Box score breakdown: KU defense doesn’t deserve free pass against OU

KU-OU new box score

Here’s a look at our “new” box score for Kansas’ 34-19 loss to Oklahoma.

A reminder: This box score is meant to give some of the most relevant stats so we can take a deeper (and better) look into the numbers.

KU-OU new box score

A few quick takeaways …

About that passing offense …

I mentioned this on Twitter, but KU’s passing offense might have been even worse than you originally thought on Saturday.

KU had 16 passing yards but also lost 19 yards on three sacks. In our “new” box score, sacks count against passing totals, as the team technically was trying to pass.

In essence, on plays when the Jayhawks tried to throw the ball against OU on Saturday, they went backwards. And that was against an OU defense that continued to bring defenders closer to the line to stuff the run.

photo by: Nick Krug

Kansas quarterback Jake Heaps is sacked by Oklahoma defenders Charles Tapper (91) and Geneo Grissom on the Jayhawks' last drive of the game, Saturday, Oct. 19, 2013 at Memorial Stadium.

It’s not all on KU quarterback Jake Heaps, and to be fair, he didn’t have many opportunities to throw Saturday. But as the bad passing performances pile up, KU coach Charlie Weis has to at least consider shaking up the position because of its lack of production.

As bad as it was, KU’s offense was better

Throw for negative-3 passing yards, and get better? Yep, that’s the point KU’s offense is at now.

Believe it or not, KU put up its best performance in Big 12 play against the Sooners. Take a look:

KU's Big 12 offensive performances.

KU’s 3.9 yards per play and 16.8 yards per possession are still not good, but they’re better than what the Jayhawks put up in the previous two weeks.

The reason it doesn’t look as good is because of context. KU (wisely) huddled on every play to slow down the pace of the game, and looking at the box score, it’s one of the main reasons this game was close.

Give Weis credit for using this underdog tactic well (though he still needs a lot of work on fourth-down decisions). The Jayhawks will need to continue to shorten games against the Big 12’s top teams to have a chance.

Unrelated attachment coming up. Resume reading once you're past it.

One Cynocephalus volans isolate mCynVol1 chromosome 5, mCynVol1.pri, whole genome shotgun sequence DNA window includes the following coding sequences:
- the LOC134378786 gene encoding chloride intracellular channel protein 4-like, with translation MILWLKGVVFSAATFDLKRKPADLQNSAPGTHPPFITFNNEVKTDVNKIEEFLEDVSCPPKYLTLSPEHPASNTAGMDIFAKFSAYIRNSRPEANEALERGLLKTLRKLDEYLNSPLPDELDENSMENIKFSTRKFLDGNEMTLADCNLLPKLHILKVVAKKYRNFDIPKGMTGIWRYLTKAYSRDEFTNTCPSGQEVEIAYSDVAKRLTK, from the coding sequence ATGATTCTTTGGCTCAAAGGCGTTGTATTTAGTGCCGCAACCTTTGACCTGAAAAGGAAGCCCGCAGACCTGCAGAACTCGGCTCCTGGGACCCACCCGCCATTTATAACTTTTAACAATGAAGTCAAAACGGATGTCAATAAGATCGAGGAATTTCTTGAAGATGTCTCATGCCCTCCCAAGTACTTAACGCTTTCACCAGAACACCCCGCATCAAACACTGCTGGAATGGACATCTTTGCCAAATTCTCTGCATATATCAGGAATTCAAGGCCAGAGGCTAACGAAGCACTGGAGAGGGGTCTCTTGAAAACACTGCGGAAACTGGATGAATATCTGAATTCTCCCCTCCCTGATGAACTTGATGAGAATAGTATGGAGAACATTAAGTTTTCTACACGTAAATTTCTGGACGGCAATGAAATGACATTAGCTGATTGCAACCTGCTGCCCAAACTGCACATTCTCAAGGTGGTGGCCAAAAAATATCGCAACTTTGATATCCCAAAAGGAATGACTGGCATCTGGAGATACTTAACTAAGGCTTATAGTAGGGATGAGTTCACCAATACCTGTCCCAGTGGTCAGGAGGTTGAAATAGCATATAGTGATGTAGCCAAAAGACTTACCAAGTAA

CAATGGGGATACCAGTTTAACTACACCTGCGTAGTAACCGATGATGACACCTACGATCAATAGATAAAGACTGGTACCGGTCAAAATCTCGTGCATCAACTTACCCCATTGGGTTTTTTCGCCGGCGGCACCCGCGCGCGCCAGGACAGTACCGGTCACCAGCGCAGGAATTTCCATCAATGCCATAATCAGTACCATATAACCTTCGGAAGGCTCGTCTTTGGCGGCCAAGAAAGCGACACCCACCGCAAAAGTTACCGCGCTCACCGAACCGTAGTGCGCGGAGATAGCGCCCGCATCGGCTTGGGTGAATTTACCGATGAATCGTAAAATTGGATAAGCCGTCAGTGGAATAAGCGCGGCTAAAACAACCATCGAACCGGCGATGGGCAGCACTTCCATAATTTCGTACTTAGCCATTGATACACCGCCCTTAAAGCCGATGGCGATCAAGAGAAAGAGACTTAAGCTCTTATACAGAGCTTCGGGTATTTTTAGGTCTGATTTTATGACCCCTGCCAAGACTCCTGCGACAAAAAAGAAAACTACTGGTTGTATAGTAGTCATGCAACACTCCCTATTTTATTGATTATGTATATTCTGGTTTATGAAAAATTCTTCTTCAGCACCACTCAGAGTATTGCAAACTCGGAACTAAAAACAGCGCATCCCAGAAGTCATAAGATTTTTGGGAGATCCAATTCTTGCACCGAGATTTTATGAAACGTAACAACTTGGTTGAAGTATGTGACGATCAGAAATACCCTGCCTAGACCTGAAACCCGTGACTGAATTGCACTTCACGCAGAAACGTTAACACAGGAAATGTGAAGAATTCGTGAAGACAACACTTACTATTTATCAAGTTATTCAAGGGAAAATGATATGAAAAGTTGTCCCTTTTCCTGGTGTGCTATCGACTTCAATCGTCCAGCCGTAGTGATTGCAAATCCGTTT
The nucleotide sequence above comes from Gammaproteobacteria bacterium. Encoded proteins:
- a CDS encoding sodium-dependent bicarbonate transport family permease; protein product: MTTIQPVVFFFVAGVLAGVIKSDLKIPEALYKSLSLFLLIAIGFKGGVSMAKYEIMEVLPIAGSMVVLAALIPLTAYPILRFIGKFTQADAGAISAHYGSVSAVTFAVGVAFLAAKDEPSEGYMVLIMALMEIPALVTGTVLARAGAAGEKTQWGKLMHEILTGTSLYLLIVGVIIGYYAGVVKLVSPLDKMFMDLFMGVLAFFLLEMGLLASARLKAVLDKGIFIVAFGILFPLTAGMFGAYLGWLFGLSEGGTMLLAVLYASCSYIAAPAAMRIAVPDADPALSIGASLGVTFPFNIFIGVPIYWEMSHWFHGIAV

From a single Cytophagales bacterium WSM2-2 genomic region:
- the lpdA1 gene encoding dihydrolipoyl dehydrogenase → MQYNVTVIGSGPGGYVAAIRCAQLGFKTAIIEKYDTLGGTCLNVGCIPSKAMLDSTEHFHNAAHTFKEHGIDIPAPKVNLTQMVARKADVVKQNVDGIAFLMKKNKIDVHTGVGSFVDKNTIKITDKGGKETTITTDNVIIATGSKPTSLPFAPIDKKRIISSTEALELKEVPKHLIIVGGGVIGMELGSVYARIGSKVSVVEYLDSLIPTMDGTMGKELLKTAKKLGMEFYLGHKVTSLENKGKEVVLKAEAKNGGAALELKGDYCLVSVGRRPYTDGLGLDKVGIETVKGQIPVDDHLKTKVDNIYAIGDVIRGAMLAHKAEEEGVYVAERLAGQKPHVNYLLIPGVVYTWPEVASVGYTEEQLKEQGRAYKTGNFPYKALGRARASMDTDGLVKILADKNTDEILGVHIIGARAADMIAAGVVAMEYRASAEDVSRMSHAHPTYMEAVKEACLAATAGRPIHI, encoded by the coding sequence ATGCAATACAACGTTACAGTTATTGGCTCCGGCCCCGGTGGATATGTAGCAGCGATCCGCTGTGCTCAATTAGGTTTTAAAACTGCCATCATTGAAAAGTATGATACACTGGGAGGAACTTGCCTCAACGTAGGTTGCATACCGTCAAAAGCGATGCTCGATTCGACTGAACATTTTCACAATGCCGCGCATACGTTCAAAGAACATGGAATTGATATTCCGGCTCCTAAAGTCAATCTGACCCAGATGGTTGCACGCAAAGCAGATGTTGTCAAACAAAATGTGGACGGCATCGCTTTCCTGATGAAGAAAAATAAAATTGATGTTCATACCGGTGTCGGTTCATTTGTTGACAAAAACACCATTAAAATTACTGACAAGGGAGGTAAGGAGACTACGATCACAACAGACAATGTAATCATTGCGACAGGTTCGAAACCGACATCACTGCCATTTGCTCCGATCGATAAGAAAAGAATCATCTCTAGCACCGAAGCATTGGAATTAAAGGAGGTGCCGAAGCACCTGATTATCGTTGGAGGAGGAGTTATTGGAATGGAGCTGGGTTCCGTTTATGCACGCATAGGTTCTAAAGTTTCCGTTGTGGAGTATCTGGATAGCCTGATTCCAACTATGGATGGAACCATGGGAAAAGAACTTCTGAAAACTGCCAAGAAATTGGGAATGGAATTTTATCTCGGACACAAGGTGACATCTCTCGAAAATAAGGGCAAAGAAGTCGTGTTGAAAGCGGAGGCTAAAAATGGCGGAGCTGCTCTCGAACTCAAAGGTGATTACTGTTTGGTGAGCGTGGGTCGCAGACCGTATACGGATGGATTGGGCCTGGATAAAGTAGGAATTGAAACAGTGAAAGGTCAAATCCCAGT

KU’s defense takes step back

This game isn’t like last week against TCU where nearly all the blame goes on the offense. KU’s defense had its worst game in a few weeks.

photo by: Nick Krug

Kansas cornerback Dexter McDonald turns back to the bench after giving up a touchdown to Oklahoma receiver Jaz Reynolds during the second quarter on Saturday, Oct. 19, 2013 at Memorial Stadium.

KU allowed higher-than-NCAA-average totals in both yards per play (5.8) and yards per possession (31.9). The yards-per-possession number might have even looked worse if not for an OU game-clinching drive in the fourth quarter that gained a first down but netted just eight yards before a kneeldown.

On a windy day that should have hampered OU quarterback Blake Bell, KU’s secondary wasn’t its normal self. The Jayhawks had just two passes defensed (they average 6.7 per game) and also were burned repeatedly on third downs. Though OU averaged 6.8 yards to go on third downs, it converted seven of those 14 tries; the Jayhawks allowed third-down passing conversions on a third-and-12 (16 yards), third-and-6 (11 yards) and another third-and-6 (10 yards).

Though KU racked up the tackles-for-loss (nine), it overall didn’t defend the run well, either. OU averaged a healthy 5.4 yards per rush and also had six 12-plus-yard runs on 44 carries.

Turnover luck helped Jayhawks

Honestly, it’s tough from the box score above to see why this game was as close at it was.

Besides the aforementioned slow pace, KU’s turnover luck also played the biggest role.

The Jayhawks had one interception while defending just two passes, which is a bit fortunate. Remember, about 21 percent of passes defended end up as interceptions.

On the flip side, OU’s defense had five passes defended but no interceptions. Had one of those passes stuck, we’re most likely talking about a blowout instead of a close game in the fourth quarter.

It’s minor, but KU also recovered the only fumble of the game, which helped its cause as well.

Trevor Pardula doesn’t save KU this time

The KU punter, who earned mid-season All-America recognition from Phil Steele earlier in the week, had by far his worst day while dealing with a steady wind and a flood of OU pressure.

Pardula’s five punts netted just 27.8 yards; remember, this was the same player who netted 55.8 yards on five punts last month against LA Tech.

OU’s punting wasn’t any better (five punts, 25.8 yards), but on a day when OU clearly won the field-position battle (starting at its own 36 compared to KU starting at its own 30), the Jayhawks could have made up a lot of ground with an average game from Pardula. They didn’t get it.

Can O-line keep it up?

photo by: Nick Krug

Kansas offensive lineman Gavin Howard raises up the crowd after tight end Jimmay Mundine's touchdown against Oklahoma during the first quarter on Saturday, Oct. 19, 2013 at Memorial Stadium.

The Jayhawks, who had no 12-plus-yard rushes last week against TCU and just two in Big 12 play coming in, had four in the first quarter and six overall against Oklahoma.

It was the most positive aspect of KU’s game Saturday: The Jayhawks’ offensive line showed flashes of knocking defenders off the ball after struggling with that virtually the entire season.

KU’s linemen will have a chance to prove they can do it against Saturday against a shaky Baylor run defense

It’ll sure help, though, if the Jayhawks can go forward — and not backwards — with their passing game.